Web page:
Consider all the information from discussions with parents/carers (these can be informal, at parents evenings or through formal appointments), the child, the class teacher and assessments.


We look at the barriers to learning, what we would like the child to achieve and what additional support can be put into place in order to overcome the barriers.  Targets will be set and recorded on the child’s Target Sheet.


We will then provide the support as detailed on the Target Sheet.  The support will be tailored to meet the child’s needs and will target a particular area of difficulty.  Support may be provided in class or in another room, on a 1:1 basis or as part of a small group of learners with similar needs.  It may be delivered by a teacher or a trained teaching assistant.


Each half term the class teacher will measure the impact of the support provided and record it on the Target Sheet.  We will consider whether changes to the support need to be made and will act accordingly.

If parents/carers or school feel that despite high quality interventions and appropriate adjustments, progress is limited, advice and support may be requested from other professionals.  With parents/carers consent, this might involve: Speech & Language Therapy Services, Occupational Therapist, Physiotherapist, Educational Psychologist, Paediatrician, School Nurse/Doctor and Health Department.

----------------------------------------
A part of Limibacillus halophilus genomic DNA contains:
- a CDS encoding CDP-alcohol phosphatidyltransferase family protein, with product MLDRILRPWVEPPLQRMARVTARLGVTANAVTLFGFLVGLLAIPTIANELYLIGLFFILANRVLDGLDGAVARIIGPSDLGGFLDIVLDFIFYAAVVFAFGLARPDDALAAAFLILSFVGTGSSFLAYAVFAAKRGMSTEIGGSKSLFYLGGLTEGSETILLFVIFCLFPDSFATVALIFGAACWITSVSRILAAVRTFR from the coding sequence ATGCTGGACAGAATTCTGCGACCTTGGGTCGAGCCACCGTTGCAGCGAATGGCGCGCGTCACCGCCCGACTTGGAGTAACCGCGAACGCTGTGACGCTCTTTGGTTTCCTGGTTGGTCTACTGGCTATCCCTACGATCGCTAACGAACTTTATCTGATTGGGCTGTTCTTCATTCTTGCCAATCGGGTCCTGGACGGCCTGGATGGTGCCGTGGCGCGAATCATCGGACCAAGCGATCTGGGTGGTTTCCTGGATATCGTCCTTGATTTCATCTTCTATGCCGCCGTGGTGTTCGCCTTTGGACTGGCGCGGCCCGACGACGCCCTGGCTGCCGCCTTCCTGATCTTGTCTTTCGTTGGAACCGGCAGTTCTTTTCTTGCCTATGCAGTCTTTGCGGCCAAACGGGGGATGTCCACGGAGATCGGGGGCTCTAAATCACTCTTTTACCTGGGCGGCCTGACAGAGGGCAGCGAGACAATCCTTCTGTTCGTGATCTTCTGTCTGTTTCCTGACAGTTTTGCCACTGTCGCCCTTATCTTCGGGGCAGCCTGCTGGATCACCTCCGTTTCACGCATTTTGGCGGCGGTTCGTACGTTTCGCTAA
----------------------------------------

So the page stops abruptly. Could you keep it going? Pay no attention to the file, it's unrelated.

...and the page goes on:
The majority of children having this type of ‘SEN Support’ will have their needs met in this way.  A small number of children may require an Education, Health and Care (EHC) needs assessment to determine whether it is necessary for the Local Authority to make provision in accordance with an EHC plan.

Where a child has an EHC, there will be an Annual Review taking into account the views of the child, their parent or carer and all other professionals involved with the child.

Monitoring Progress

Our most recent OFSTED report of March 2017 states


• Pupils who have special educational needs and/or disabilities receive clear and focused teaching to support their learning.

As part of our review process children are assessed formally on a termly basis.  Support is given in the form of readers, small groups and the assessment materials given.  As a school we feel the need to ensure a nurturing environment through this process and children are well prepared.

We officially report to parents through our online Tapestry and Earwig programmes. In addition to this we have three parent's evenings – September, March and a drop in visit in July enabling parents to come in and review their children’s work. During these parent's evenings a child's targets will be discussed.

Parents are also able to make both informal and formal appointments to discuss their child’s progress with their Class Teacher, Inclusion Manager or Headteacher.